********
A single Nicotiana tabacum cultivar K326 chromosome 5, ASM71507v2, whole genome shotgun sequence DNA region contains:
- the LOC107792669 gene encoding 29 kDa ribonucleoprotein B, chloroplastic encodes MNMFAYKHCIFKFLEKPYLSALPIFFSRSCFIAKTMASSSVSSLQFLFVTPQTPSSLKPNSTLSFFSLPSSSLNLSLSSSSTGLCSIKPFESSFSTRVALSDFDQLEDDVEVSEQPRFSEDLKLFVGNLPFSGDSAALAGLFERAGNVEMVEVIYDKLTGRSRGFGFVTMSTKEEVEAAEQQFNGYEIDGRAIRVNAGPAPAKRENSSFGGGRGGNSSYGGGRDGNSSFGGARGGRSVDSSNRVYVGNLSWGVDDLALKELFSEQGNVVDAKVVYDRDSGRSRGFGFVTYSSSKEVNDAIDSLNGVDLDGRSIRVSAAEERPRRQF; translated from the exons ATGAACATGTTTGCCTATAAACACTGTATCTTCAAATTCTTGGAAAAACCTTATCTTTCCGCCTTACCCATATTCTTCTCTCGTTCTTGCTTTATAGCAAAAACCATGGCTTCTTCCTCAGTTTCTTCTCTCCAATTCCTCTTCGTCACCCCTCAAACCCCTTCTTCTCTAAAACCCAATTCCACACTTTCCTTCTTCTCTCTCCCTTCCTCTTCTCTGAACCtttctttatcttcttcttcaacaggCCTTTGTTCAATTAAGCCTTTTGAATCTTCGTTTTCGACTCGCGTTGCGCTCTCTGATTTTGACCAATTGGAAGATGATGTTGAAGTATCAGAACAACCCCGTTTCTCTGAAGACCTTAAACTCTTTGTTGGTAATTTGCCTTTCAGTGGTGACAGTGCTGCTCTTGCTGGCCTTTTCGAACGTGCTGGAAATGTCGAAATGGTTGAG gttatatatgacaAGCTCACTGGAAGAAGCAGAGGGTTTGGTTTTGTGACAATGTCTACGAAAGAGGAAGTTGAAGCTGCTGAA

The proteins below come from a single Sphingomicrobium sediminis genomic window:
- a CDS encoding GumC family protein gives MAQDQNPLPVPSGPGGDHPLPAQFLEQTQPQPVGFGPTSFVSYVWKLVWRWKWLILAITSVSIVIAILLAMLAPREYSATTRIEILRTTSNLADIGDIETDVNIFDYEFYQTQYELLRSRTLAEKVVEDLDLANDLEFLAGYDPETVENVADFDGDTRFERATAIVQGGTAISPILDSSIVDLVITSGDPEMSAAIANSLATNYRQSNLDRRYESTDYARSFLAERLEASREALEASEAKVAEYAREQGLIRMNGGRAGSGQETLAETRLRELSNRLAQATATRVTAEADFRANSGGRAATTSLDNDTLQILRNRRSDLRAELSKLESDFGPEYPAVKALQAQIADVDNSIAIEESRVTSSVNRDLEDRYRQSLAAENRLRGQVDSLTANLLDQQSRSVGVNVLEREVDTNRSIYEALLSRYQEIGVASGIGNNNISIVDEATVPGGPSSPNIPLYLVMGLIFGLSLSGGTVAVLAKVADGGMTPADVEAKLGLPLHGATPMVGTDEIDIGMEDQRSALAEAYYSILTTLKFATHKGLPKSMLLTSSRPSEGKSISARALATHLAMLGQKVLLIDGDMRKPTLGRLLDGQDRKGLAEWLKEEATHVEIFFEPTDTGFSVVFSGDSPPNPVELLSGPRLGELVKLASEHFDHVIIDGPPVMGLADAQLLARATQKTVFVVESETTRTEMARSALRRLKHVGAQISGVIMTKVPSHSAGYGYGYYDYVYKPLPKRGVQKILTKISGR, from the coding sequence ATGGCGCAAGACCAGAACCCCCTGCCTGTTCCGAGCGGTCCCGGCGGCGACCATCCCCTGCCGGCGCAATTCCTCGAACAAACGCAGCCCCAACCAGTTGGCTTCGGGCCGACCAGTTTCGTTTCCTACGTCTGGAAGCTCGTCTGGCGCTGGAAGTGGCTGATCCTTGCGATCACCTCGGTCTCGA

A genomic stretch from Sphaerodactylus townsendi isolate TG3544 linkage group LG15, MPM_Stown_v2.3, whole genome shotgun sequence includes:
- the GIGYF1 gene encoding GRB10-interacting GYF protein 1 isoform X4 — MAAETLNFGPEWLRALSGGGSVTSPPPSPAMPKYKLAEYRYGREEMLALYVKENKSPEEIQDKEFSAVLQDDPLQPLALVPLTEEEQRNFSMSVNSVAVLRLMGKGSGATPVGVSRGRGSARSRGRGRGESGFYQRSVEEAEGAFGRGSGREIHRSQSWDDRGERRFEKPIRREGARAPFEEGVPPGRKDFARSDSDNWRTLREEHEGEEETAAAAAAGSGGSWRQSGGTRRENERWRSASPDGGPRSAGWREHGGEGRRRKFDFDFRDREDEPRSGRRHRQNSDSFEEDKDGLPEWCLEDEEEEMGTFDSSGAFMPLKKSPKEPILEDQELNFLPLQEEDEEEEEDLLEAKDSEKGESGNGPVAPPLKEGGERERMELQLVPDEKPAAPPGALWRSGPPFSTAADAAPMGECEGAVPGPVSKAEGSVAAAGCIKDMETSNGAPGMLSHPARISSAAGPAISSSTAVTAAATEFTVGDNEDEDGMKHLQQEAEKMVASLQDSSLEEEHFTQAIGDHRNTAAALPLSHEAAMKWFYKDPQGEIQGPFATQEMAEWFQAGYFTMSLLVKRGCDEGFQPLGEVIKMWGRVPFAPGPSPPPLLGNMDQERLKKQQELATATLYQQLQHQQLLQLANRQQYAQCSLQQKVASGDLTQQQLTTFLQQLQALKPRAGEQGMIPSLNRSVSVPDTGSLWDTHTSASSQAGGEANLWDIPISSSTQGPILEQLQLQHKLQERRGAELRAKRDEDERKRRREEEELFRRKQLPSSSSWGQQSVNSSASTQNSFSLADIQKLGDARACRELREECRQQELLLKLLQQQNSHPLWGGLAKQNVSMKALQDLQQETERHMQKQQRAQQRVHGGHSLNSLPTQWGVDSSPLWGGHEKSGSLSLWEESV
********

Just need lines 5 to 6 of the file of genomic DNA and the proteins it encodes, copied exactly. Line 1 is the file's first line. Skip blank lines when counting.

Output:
A genomic stretch from Sphaerodactylus townsendi isolate TG3544 linkage group LG15, MPM_Stown_v2.3, whole genome shotgun sequence includes:
- the GIGYF1 gene encoding GRB10-interacting GYF protein 1 isoform X4 — MAAETLNFGPEWLRALSGGGSVTSPPPSPAMPKYKLAEYRYGREEMLALYVKENKSPEEIQDKEFSAVLQDDPLQPLALVPLTEEEQRNFSMSVNSVAVLRLMGKGSGATPVGVSRGRGSARSRGRGRGESGFYQRSVEEAEGAFGRGSGREIHRSQSWDDRGERRFEKPIRREGARAPFEEGVPPGRKDFARSDSDNWRTLREEHEGEEETAAAAAAGSGGSWRQSGGTRRENERWRSASPDGGPRSAGWREHGGEGRRRKFDFDFRDREDEPRSGRRHRQNSDSFEEDKDGLPEWCLEDEEEEMGTFDSSGAFMPLKKSPKEPILEDQELNFLPLQEEDEEEEEDLLEAKDSEKGESGNGPVAPPLKEGGERERMELQLVPDEKPAAPPGALWRSGPPFSTAADAAPMGECEGAVPGPVSKAEGSVAAAGCIKDMETSNGAPGMLSHPARISSAAGPAISSSTAVTAAATEFTVGDNEDEDGMKHLQQEAEKMVASLQDSSLEEEHFTQAIGDHRNTAAALPLSHEAAMKWFYKDPQGEIQGPFATQEMAEWFQAGYFTMSLLVKRGCDEGFQPLGEVIKMWGRVPFAPGPSPPPLLGNMDQERLKKQQELATATLYQQLQHQQLLQLANRQQYAQCSLQQKVASGDLTQQQLTTFLQQLQALKPRAGEQGMIPSLNRSVSVPDTGSLWDTHTSASSQAGGEANLWDIPISSSTQGPILEQLQLQHKLQERRGAELRAKRDEDERKRRREEEELFRRKQLPSSSSWGQQSVNSSASTQNSFSLADIQKLGDARACRELREECRQQELLLKLLQQQNSHPLWGGLAKQNVSMKALQDLQQETERHMQKQQRAQQRVHGGHSLNSLPTQWGVDSSPLWGGHEKSGSLSLWEESV